Here’s two examples of how this could work:

1. A new organization starts using your product.

All of the data concerning their usage is stored in the warehouse, and only sales-relevant information is sent to your CRM, such as:

  • The name of the organization which triggers an Account creation;
  • The name of the main user which triggers an associated Contact creation;
  • And more.

Now, instead of having to wade through the weeds of usage data, your sales team can use your CRM as it was intended.

“The concept of an Account or Contact doesn’t exist in a production database, therefore Salesforce owns those entities,” Rachel said. “Any additional entities (organizations, relationships, and product usage) are managed by the data warehouse in terms of creating, updating, and whatnot. This enables a mirroring system where we can determine what’s going on in the product and how to surface it in Salesforce for people to act on.”

2. A new freemium user starts using your product.

Instead of having thousands of inactive free users in your CRM, you can set up a trigger or alert in your data warehouse. This can automatically create an account in your CRM when an organization reaches 10 free users, for example.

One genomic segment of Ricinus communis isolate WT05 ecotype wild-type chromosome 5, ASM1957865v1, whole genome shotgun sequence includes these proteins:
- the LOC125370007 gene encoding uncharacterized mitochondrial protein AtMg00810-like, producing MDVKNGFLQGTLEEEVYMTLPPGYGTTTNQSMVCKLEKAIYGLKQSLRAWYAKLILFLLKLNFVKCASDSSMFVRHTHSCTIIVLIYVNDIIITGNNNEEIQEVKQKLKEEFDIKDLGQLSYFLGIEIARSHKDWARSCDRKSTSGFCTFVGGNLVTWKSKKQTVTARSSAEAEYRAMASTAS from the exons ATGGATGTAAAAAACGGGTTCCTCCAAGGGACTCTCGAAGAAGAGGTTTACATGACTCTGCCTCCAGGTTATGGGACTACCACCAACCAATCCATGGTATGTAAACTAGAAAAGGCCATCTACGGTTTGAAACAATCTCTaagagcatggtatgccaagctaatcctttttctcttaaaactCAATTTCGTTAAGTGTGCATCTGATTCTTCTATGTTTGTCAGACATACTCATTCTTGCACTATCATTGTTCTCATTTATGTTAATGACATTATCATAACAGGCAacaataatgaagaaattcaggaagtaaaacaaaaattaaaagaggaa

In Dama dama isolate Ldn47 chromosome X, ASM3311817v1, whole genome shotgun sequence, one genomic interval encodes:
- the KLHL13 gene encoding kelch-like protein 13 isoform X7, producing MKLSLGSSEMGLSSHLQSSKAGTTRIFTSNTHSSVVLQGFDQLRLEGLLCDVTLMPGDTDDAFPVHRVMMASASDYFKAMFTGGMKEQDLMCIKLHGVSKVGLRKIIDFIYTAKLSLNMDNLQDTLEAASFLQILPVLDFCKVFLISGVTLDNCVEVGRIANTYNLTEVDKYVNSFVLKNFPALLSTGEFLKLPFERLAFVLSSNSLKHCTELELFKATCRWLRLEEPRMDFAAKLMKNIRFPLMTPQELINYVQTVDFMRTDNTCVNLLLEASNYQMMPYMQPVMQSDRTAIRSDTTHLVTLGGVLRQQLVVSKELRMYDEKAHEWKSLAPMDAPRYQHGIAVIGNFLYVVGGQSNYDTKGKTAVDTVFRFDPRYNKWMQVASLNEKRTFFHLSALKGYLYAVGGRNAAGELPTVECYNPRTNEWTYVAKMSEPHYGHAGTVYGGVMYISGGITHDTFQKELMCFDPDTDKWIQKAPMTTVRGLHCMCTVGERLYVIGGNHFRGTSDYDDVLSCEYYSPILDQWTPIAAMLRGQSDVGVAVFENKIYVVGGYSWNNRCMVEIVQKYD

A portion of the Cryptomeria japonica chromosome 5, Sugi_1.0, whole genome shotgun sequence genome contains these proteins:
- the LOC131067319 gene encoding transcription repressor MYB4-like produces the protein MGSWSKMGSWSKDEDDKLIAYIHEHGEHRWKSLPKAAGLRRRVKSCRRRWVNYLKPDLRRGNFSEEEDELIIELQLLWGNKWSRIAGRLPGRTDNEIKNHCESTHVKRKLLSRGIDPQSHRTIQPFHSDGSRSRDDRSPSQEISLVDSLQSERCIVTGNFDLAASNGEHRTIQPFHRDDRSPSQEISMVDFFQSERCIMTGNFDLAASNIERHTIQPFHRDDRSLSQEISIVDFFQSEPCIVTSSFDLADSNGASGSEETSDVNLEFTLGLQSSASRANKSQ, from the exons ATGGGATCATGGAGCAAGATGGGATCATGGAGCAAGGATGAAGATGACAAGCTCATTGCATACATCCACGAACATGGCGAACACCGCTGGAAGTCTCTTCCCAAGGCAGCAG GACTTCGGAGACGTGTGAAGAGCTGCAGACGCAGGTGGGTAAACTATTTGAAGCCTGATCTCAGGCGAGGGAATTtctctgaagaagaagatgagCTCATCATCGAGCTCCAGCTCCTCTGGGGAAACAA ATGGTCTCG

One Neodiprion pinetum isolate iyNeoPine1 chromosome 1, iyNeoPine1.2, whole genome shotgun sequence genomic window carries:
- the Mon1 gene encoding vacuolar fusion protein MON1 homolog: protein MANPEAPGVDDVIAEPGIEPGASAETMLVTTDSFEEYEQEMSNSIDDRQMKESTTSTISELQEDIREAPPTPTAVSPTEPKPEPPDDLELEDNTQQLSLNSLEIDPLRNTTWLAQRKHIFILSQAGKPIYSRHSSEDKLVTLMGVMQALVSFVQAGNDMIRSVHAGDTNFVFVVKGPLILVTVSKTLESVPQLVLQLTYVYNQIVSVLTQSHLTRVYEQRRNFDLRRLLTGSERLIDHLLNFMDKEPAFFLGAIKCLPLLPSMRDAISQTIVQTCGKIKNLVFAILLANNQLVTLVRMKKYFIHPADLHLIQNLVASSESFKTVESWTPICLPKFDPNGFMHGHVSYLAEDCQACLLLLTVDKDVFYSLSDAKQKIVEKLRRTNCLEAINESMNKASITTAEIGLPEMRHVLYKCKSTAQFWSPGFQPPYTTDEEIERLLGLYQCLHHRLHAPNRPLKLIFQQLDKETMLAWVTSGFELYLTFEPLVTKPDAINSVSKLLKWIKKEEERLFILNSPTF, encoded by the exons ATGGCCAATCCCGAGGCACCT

The exact numbers that would trigger account creation can vary—it’s up to your sales and marketing teams, depending on when they feel it’s best to engage with the client.

This type of data modeling works perfectly with PLG motions. Relegating logic to your data warehouse via data mapping can achieve the following:

  • Reduces clog;
  • Keeps data relevant; and
  • Accommodates clients anywhere on the spectrum from individual freemium to enterprise.

If you build a warehouse, the data will come

So, let’s say your business could benefit from a data warehouse. The questions then become: which one should I use, and how do I set it up?

Here are some options that Rachel recommended:

  1. Snowflake. The cream of the crop when it comes to data warehouses, though it is pricier than other options. It might not be needed depending on the size of your data and what you’re trying to do with it.
  2. AWS Postgres. A PostgreSQL database on Amazon Web Services. A great small or mid-size option, especially if you’re already making use of other AWS tools.
  3. An ETL (Extract, Transform, and Load) tool. When your sales team updates information in your CRM, you’ll want to send it back to the warehouse to keep everything in sync. Fivetran, Stitch, and Airbyte are all good options.